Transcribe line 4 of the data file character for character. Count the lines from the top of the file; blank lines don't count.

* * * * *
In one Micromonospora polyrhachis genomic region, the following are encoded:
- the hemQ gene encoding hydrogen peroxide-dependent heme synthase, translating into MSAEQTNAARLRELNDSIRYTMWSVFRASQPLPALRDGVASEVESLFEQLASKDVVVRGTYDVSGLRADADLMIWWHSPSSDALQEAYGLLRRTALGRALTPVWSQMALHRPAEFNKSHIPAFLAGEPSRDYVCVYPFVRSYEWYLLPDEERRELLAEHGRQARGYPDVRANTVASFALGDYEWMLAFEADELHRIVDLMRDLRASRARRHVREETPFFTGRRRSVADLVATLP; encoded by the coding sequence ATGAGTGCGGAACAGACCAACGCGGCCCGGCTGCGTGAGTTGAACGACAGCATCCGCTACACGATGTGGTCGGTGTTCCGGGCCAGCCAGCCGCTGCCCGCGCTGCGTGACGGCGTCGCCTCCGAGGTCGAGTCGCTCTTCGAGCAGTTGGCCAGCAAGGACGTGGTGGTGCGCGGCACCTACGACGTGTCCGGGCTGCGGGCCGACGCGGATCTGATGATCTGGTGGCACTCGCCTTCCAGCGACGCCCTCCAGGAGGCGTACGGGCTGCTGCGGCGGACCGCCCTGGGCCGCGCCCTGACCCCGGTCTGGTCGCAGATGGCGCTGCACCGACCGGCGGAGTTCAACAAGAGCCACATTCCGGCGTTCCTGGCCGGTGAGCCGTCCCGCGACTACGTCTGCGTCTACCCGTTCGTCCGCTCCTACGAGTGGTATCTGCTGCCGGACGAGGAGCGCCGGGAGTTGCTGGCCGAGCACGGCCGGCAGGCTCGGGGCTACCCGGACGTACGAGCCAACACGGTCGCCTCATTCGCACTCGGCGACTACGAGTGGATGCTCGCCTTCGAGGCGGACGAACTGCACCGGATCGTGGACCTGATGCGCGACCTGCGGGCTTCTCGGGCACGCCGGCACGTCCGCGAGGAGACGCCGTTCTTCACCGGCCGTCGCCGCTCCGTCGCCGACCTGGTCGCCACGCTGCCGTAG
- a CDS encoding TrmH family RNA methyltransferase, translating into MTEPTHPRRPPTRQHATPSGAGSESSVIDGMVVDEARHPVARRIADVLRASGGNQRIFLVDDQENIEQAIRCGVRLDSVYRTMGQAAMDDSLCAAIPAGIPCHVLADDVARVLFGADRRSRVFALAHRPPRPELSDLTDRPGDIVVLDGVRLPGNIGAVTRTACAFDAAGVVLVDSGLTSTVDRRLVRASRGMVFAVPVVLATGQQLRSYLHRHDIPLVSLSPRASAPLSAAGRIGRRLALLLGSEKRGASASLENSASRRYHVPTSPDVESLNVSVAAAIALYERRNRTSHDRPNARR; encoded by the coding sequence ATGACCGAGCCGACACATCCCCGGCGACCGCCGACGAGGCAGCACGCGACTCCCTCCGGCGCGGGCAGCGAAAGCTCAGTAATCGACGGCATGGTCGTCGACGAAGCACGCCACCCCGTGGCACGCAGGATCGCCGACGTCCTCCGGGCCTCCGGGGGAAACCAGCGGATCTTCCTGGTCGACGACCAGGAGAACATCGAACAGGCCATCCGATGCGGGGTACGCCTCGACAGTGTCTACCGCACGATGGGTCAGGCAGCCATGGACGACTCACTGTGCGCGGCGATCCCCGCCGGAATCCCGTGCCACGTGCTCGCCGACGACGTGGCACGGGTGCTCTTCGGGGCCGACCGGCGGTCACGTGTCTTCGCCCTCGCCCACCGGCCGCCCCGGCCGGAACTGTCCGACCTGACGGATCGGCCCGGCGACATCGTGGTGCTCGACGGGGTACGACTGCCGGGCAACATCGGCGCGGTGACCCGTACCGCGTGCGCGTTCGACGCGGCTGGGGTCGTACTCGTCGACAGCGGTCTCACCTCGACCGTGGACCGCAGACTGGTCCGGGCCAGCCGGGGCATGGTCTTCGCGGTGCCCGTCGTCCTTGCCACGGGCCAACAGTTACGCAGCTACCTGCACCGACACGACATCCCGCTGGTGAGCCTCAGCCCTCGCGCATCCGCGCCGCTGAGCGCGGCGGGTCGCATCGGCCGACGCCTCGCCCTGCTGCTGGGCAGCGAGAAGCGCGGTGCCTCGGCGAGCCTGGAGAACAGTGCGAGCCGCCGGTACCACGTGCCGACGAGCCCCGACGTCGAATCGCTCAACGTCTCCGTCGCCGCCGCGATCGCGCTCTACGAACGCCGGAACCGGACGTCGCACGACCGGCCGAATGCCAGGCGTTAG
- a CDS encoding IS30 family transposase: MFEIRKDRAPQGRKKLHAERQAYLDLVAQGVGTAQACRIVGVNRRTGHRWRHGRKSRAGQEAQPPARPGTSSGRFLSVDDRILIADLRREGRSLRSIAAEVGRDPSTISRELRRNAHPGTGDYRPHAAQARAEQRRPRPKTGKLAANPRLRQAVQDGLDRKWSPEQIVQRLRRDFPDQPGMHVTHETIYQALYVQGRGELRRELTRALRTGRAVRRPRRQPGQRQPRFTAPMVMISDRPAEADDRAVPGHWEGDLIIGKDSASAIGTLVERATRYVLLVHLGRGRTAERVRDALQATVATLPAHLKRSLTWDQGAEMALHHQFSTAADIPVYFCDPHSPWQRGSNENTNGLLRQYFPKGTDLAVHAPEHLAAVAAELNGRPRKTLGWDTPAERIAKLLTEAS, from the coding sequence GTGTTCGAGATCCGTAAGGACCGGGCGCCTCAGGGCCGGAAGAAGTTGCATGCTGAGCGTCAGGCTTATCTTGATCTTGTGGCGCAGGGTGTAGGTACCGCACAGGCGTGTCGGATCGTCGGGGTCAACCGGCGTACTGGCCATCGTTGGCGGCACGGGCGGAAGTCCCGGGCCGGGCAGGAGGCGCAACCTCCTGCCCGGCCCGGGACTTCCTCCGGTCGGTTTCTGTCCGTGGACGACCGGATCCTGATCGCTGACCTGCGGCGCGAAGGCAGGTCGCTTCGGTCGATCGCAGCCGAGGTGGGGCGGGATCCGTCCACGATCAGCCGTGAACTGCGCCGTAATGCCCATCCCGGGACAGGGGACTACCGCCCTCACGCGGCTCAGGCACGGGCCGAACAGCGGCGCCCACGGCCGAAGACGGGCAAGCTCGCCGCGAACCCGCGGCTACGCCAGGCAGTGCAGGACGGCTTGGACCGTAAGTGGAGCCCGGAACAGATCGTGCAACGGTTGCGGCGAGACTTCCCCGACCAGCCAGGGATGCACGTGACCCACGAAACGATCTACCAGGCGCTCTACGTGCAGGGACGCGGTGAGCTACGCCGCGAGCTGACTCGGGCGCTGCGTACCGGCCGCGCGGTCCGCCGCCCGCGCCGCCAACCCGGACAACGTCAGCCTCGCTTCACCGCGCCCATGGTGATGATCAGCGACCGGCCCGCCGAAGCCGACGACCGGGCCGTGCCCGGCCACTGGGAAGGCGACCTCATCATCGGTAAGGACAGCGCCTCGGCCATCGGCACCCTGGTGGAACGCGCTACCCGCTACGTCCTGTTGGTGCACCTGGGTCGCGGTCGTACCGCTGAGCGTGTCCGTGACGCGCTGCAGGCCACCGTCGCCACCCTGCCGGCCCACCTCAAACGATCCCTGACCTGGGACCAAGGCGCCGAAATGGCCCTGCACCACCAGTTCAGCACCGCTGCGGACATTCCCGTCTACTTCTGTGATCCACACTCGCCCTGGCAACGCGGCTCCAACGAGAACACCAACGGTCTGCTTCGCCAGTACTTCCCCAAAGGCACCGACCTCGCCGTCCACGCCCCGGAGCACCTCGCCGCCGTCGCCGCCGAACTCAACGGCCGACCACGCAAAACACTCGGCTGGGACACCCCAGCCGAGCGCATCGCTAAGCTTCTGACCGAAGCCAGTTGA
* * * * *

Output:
- a CDS encoding IS30 family transposase: MFEIRKDRAPQGRKKLHAERQAYLDLVAQGVGTAQACRIVGVNRRTGHRWRHGRKSRAGQEAQPPARPGTSSGRFLSVDDRILIADLRREGRSLRSIAAEVGRDPSTISRELRRNAHPGTGDYRPHAAQARAEQRRPRPKTGKLAANPRLRQAVQDGLDRKWSPEQIVQRLRRDFPDQPGMHVTHETIYQALYVQGRGELRRELTRALRTGRAVRRPRRQPGQRQPRFTAPMVMISDRPAEADDRAVPGHWEGDLIIGKDSASAIGTLVERATRYVLLVHLGRGRTAERVRDALQATVATLPAHLKRSLTWDQGAEMALHHQFSTAADIPVYFCDPHSPWQRGSNENTNGLLRQYFPKGTDLAVHAPEHLAAVAAELNGRPRKTLGWDTPAERIAKLLTEAS, from the coding sequence GTGTTCGAGATCCGTAAGGACCGGGCGCCTCAGGGCCGGAAGAAGTTGCATGCTGAGCGTCAGGCTTATCTTGATCTTGTGGCGCAGGGTGTAGGTACCGCACAGGCGTGTCGGATCGTCGGGGTCAACCGGCGTACTGGCCATCGTTGGCGGCACGGGCGGAAGTCCCGGGCCGGGCAGGAGGCGCAACCTCCTGCCCGGCCCGGGACTTCCTCCGGTCGGTTTCTGTCCGTGGACGACCGGATCCTGATCGCTGACCTGCGGCGCGAAGGCAGGTCGCTTCGGTCGATCGCAGCCGAGGTGGGGCGGGATCCGTCCACGATCAGCCGTGAACTGCGCCGTAATGCCCATCCCGGGACAGGGGACTACCGCCCTCACGCGGCTCAGGCACGGGCCGAACAGCGGCGCCCACGGCCGAAGACGGGCAAGCTCGCCGCGAACCCGCGGCTACGCCAGGCAGTGCAGGACGGCTTGGACCGTAAGTGGAGCCCGGAACAGATCGTGCAACGGTTGCGGCGAGACTTCCCCGACCAGCCAGGGATGCACGTGACCCACGAAACGATCTACCAGGCGCTCTACGTGCAGGGACGCGGTGAGCTACGCCGCGAGCTGACTCGGGCGCTGCGTACCGGCCGCGCGGTCCGCCGCCCGCGCCGCCAACCCGGACAACGTCAGCCTCGCTTCACCGCGCCCATGGTGATGATCAGCGACCGGCCCGCCGAAGCCGACGACCGGGCCGTGCCCGGCCACTGGGAAGGCGACCTCATCATCGGTAAGGACAGCGCCTCGGCCATCGGCACCCTGGTGGAACGCGCTACCCGCTACGTCCTGTTGGTGCACCTGGGTCGCGGTCGTACCGCTGAGCGTGTCCGTGACGCGCTGCAGGCCACCGTCGCCACCCTGCCGGCCCACCTCAAACGATCCCTGACCTGGGACCAAGGCGCCGAAATGGCCCTGCACCACCAGTTCAGCACCGCTGCGGACATTCCCGTCTACTTCTGTGATCCACACTCGCCCTGGCAACGCGGCTCCAACGAGAACACCAACGGTCTGCTTCGCCAGTACTTCCCCAAAGGCACCGACCTCGCCGTCCACGCCCCGGAGCACCTCGCCGCCGTCGCCGCCGAACTCAACGGCCGACCACGCAAAACACTCGGCTGGGACACCCCAGCCGAGCGCATCGCTAAGCTTCTGACCGAAGCCAGTTGA